Following allergic sensitisation and consequent stimulation by dendritic cells in the presence of coactivators such as epithelium-derived thymic stromal lymphopoietin, adaptive T helper 2 cells produce interleukin-5, interleukin-4, and interleukin-13. Interleukin-5 is an obligate cytokine for the survival and maturation of eosinophils. Recruitment of eosinophils to the lung mucosa is mediated via C-C motif chemokine receptor 3 chemokines and other eosinophil chemo-attractants, such as mast cell-derived prostaglandin D2.

Interleukin-4 drives B-cell isotype switching and IgE synthesis, which binds to mast cell high affinity IgE receptors, leading to mast cell activation following allergen-mediated IgE cross-linking. In non-allergic eosinophilic asthma, innate lymphoid cells produce interleukin-5 and interleukin-13 in response to prostaglandin D2 and epithelium-derived alarmins interleukin-33, interleukin-25, and thymic stromal lymphopoietin released after epithelial damage by pollutants and microbes.

Non-eosinophilic asthma has been described in adults and children but is poorly understood. Some patients have neutrophil predominant disease with release of cytokines from T helper 1 cells, T helper 17 cells, 21 or type 3 innate lymphoid cells, with activation of macrophages and release of neutrophil chemokines such as C-X-C motif chemokine ligand 8. However, with bronchiectasis as a common comorbidity of severe asthma in adults, a neutrophilic response could reflect bacterial colonisation or effects of corticosteroids on promotion of neutrophil survival and suppression of type 2 immunity, leading to upregulation of type 1 or type 17 immunity.

The allergic-dependent and allergic-independent mechanisms that drive eosinophilic inflammation and noneosinophilic asthma can occur in concert, leading to mixed granulocytic inflammation or changes in the inflammatory profile over time.


Asthma treatment involves a personalised approach, which includes self-management education, a written asthma action plan, and inhaler training (for children, this includes parents, caregivers and teachers), treatment of comorbidities and modifiable risk factors, nonpharmacological treatment (eg, avoidance of tobacco exposure, weight loss, sublingual immunotherapy for certain patients, removal from occupational exposures, avoidance of aspirin and other non-steroidal anti-inflammatory drugs in patients with aspirin-exacerbated respiratory disease, and remediation of mould or damp), as well as pharmacological treatment, which can be adjusted to find each patient’s minimum effective dose.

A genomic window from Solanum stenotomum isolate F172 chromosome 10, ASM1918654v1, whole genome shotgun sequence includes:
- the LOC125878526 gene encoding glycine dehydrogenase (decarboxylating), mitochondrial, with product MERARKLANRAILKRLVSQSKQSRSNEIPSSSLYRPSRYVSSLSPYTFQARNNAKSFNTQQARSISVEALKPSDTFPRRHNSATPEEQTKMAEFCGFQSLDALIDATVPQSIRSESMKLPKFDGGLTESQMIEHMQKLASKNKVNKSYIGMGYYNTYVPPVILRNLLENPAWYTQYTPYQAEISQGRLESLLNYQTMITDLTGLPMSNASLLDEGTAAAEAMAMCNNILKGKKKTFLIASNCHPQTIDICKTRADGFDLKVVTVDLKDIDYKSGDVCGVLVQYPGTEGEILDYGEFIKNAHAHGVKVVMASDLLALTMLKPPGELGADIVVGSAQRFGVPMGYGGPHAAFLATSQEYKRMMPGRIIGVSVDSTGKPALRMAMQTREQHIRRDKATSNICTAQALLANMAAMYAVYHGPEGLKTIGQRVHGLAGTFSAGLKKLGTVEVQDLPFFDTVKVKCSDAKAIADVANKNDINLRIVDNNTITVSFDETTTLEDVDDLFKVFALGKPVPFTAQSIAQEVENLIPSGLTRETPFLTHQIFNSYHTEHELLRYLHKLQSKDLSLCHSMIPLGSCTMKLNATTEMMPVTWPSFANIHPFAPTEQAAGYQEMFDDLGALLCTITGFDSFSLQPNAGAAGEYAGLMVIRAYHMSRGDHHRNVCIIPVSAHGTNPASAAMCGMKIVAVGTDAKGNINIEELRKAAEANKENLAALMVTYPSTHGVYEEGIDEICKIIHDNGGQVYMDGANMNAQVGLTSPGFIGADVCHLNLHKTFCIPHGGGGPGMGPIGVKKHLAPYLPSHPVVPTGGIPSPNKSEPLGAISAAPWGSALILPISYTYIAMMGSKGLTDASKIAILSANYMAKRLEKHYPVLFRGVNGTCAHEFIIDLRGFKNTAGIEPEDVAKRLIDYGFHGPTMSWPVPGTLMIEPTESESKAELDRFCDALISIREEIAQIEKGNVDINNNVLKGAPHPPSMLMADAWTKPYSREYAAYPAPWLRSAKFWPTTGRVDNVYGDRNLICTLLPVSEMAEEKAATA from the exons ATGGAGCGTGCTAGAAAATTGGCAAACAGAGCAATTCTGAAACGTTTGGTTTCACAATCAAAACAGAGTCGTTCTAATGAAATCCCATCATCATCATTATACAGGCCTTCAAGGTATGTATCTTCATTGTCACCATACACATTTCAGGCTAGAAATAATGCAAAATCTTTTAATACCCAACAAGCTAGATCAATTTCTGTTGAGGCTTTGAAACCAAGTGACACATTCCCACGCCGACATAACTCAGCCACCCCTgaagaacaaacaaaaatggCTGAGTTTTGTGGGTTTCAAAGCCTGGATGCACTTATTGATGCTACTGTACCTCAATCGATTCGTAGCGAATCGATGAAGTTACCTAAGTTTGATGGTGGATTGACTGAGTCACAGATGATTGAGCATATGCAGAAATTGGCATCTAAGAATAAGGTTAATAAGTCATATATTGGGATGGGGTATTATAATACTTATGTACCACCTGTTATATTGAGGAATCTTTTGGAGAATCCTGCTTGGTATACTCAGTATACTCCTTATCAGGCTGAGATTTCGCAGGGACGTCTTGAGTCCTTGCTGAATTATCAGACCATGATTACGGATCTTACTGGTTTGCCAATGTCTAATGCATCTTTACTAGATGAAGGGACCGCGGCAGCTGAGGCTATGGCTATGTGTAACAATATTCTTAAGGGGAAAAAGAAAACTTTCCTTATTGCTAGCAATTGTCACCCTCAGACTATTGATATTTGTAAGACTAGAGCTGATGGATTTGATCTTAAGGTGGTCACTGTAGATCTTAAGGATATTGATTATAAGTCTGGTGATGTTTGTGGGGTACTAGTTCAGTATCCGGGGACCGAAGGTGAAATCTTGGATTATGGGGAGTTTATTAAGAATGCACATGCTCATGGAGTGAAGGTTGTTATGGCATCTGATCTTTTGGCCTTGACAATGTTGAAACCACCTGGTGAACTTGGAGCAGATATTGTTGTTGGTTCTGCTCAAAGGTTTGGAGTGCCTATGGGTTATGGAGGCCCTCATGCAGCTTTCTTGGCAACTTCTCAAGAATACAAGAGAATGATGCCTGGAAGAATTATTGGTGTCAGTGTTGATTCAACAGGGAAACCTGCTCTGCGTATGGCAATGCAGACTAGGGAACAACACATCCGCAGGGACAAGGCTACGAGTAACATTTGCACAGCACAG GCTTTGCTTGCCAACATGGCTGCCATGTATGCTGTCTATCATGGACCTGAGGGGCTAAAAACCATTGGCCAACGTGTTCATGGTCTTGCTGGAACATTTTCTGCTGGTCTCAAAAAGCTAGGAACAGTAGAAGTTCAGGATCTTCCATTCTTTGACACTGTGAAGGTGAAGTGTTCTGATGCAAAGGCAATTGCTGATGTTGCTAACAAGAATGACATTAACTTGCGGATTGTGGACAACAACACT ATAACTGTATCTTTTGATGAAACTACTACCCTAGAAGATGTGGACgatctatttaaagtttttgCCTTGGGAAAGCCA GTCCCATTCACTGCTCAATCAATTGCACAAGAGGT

Adjustment of treatment is based on a cycle of assessment and reassessment of each patient’s symptom control, risk factors, comorbidities, side-effects, and patient or parent satisfaction. Shared decision making is associated with improved patient-centred outcomes. Self-management education includes self-monitoring, a written asthma action plan so the patient (or caregiver) knows how to recognise and respond to worsening asthma, and regular clinical review.

Such education is associated with a third to two-thirds reduction in urgent health-care, work or school absences, and night waking. Inhaler training with physical demonstration is essential, as incorrect technique is extremely common and associated with an increased risk of exacerbations. In adults, regularly repeated inhaler training leads to improved asthma control. Various methods are used to treat concomitant clinical conditions such as allergic rhinitis, obesity, obstructive sleep apnoea, gastro-oesophageal reflux disease, mental disorders and asthma COPD overlap.